Thursday, February 4, 2010

Why Your Website is Still Important & Three Ways to Keep it That Way

The Social Media world buzzed last week with results of a survey of print and Web journalists done by the media relations software firm Cision and Don Bates of George Washington University. What got people's attention was the finding that 89% of journalists use blogs for their online research. Nearly 75% of those surveyed say they use social networking sites like Facebook and Twitter in researching stories.

Social Media is important. Got it. Everyone is joining the party. Don't be afraid to get your Tweet on.

But blogs were the second most popular resource for journalists researching stories. What was first? Corporate Websites.

Ninety-six percent (96%) of journalists will go to your Website when doing online research for a story about your company. This is very good news.

It's good news because it means you still can have a big impact on the impression journalists get about your company. How do you take maximum advantage of this?

1. Make sure your site is current
Journalists assume that the information on your site is accurate and will quote from it without asking you if it's current. A crisis is the wrong time to realize that you should have updated your Website. Many companies do a lot of buying and selling of assets. The plant your company sold in Asia last year might still be yours on the Web.

2. Include clear connections to your company's Social Media accounts
We know that journalists monitor Social Media like it's a police scanner, and they can pick up even a small hint of a story. If they see you use Social Media, they are likely to follow or monitor activity there. They'll get information from your Website to be sure; and the links to Social Media accounts can help them get greater perspective and context on a story from sources inside and outside of the company. Yes, this means they might find opposing views on your Social Media sites. But, they'll find that information anyway, and you get points for openness and transparency.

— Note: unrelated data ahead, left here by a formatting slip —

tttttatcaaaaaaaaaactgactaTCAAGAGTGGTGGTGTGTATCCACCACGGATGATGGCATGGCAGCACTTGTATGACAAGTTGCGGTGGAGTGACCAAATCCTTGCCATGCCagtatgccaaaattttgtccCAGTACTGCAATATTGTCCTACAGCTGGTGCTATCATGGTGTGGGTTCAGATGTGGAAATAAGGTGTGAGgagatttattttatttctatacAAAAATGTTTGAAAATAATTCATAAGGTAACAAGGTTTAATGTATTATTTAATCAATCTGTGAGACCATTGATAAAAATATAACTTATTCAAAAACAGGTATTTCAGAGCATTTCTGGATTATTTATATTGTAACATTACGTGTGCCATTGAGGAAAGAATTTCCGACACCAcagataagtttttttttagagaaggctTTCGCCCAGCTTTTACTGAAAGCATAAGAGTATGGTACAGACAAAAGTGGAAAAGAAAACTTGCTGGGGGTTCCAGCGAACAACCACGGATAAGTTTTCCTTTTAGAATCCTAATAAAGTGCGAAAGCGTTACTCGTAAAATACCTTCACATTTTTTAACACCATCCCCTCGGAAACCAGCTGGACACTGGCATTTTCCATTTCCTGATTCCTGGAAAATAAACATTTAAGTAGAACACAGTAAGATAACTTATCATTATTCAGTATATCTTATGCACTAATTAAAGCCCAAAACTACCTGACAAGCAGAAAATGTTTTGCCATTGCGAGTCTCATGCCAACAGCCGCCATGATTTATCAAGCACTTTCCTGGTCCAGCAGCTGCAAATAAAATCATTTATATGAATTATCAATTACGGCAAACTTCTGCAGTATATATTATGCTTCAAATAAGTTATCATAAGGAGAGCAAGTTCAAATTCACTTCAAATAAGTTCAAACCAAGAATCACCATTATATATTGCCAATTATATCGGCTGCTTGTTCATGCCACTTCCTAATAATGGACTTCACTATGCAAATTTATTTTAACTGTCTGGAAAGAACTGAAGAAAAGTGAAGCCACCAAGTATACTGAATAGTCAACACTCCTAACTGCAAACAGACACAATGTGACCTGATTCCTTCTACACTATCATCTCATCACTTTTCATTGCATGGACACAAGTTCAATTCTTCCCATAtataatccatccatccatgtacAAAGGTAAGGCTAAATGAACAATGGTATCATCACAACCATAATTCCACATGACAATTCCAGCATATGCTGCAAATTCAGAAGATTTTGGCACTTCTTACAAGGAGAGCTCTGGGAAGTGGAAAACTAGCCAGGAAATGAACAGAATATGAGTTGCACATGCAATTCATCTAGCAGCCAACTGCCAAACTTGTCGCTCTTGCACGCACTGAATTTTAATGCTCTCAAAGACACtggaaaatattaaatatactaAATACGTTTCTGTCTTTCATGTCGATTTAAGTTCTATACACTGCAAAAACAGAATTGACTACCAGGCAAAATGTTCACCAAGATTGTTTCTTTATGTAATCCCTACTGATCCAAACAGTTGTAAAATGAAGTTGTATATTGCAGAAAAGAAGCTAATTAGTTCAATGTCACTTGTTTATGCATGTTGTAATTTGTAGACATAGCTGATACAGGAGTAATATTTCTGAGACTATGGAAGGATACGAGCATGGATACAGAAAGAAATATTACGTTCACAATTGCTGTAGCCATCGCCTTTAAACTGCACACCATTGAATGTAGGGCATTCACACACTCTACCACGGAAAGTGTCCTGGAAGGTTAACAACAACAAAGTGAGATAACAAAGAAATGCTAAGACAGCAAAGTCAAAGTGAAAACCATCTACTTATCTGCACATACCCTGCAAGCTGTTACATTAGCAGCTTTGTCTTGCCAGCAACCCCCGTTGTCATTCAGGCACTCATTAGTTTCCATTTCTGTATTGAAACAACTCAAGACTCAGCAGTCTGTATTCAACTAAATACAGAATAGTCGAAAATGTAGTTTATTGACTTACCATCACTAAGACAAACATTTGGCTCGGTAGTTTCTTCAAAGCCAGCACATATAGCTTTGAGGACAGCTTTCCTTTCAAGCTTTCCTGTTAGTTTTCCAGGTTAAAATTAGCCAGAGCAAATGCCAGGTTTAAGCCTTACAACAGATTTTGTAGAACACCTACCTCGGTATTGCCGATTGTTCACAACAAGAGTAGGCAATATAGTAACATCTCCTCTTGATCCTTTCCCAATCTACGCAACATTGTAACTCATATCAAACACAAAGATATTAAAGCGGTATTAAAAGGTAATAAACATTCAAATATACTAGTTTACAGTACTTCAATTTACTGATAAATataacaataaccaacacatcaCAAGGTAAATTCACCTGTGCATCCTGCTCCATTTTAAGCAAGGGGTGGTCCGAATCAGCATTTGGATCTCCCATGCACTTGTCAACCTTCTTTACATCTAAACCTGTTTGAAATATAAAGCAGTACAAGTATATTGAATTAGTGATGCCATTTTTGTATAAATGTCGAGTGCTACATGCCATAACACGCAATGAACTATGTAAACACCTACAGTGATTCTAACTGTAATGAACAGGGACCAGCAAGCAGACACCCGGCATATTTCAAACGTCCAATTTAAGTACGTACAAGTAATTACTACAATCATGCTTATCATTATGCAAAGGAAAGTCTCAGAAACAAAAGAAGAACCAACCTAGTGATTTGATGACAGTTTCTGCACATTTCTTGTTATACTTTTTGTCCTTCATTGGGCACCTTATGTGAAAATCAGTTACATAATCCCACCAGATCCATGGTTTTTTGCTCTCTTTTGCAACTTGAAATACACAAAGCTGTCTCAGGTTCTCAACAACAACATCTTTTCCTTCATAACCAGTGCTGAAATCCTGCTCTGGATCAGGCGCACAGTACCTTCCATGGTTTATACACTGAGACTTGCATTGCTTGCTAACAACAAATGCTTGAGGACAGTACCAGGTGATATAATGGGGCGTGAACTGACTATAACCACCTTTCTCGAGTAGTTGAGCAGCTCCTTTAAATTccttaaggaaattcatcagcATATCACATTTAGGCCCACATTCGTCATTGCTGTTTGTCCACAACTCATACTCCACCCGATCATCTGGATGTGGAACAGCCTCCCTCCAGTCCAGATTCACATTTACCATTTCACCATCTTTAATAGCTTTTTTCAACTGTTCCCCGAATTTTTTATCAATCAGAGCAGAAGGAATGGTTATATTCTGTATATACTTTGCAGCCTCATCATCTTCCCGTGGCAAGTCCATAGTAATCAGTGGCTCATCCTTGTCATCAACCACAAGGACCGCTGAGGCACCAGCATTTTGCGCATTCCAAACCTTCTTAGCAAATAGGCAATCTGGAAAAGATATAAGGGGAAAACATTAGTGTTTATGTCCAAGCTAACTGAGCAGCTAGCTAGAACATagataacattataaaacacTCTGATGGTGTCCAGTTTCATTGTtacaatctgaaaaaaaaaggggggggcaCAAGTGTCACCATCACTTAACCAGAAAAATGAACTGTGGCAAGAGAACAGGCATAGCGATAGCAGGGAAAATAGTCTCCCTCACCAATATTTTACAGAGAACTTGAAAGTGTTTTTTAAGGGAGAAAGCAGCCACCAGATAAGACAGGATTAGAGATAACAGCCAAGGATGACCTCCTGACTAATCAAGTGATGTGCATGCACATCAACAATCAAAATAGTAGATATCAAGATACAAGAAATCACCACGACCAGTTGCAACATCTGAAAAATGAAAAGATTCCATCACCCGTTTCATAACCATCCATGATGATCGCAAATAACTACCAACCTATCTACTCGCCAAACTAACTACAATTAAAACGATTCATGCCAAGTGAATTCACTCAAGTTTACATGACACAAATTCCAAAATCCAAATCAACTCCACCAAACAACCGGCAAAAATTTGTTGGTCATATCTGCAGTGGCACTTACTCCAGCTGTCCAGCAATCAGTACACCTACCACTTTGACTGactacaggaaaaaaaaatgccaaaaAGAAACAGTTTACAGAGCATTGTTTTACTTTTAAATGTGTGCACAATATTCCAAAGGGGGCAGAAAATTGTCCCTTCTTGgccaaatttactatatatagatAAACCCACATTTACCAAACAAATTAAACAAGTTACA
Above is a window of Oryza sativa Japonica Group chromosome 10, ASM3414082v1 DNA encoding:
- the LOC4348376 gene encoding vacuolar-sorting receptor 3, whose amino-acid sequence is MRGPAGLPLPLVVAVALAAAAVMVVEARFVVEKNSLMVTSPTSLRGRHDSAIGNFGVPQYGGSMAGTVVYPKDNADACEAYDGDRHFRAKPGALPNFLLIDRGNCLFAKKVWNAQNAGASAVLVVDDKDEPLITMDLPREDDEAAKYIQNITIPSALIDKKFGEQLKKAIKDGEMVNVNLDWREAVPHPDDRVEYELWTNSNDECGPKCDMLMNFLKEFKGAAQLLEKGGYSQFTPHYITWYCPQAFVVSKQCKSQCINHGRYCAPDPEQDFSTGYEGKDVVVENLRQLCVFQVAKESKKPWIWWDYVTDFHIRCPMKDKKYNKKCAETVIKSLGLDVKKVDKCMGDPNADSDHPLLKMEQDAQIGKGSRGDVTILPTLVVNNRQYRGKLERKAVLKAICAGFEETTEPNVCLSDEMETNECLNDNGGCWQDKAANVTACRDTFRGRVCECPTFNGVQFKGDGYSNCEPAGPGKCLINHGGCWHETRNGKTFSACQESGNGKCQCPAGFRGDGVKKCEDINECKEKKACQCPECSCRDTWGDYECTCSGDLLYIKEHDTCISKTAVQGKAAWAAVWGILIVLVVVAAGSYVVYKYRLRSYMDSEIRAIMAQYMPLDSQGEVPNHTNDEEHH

3. Have as much high-quality imagery about your company as possible

Technology has made people hungry for all kinds of images about the stories they see. Media trainers will tell their students to paint a picture with their words. If those words can be supported with great pictures and video, that's a powerful combination. These days of shrinking budgets for journalists and news organizations mean that if you don't provide imagery, the journalists won't come and get it.

A company that does a good job of providing imagery is BP (disclosure: BP is a client, although I don't advise them on their company Website). They have a whole section of their Website for images and graphics. This is important since many of BP's projects are located in inaccessible places. Without these images, journalists would have a harder time telling the story.

Social Media sites like Twitter, Facebook, YouTube and others can bring real value to your company. But while you explore what value they can bring, don't ignore the proven value and power of your company's online home.

Bill Salvin

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